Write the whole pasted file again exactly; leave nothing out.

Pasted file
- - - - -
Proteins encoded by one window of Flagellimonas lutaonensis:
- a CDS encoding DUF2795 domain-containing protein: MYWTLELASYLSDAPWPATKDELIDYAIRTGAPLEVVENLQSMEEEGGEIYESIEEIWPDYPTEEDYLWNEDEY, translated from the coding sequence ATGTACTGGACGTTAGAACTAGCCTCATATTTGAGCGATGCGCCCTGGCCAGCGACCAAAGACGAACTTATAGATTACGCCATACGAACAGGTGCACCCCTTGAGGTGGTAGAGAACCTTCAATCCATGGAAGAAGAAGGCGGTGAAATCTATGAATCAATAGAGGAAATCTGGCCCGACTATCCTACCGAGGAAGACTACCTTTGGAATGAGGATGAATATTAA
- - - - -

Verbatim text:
Proteins encoded by one window of Flagellimonas lutaonensis:
- a CDS encoding DUF2795 domain-containing protein: MYWTLELASYLSDAPWPATKDELIDYAIRTGAPLEVVENLQSMEEEGGEIYESIEEIWPDYPTEEDYLWNEDEY, translated from the coding sequence ATGTACTGGACGTTAGAACTAGCCTCATATTTGAGCGATGCGCCCTGGCCAGCGACCAAAGACGAACTTATAGATTACGCCATACGAACAGGTGCACCCCTTGAGGTGGTAGAGAACCTTCAATCCATGGAAGAAGAAGGCGGTGAAATCTATGAATCAATAGAGGAAATCTGGCCCGACTATCCTACCGAGGAAGACTACCTTTGGAATGAGGATGAATATTAA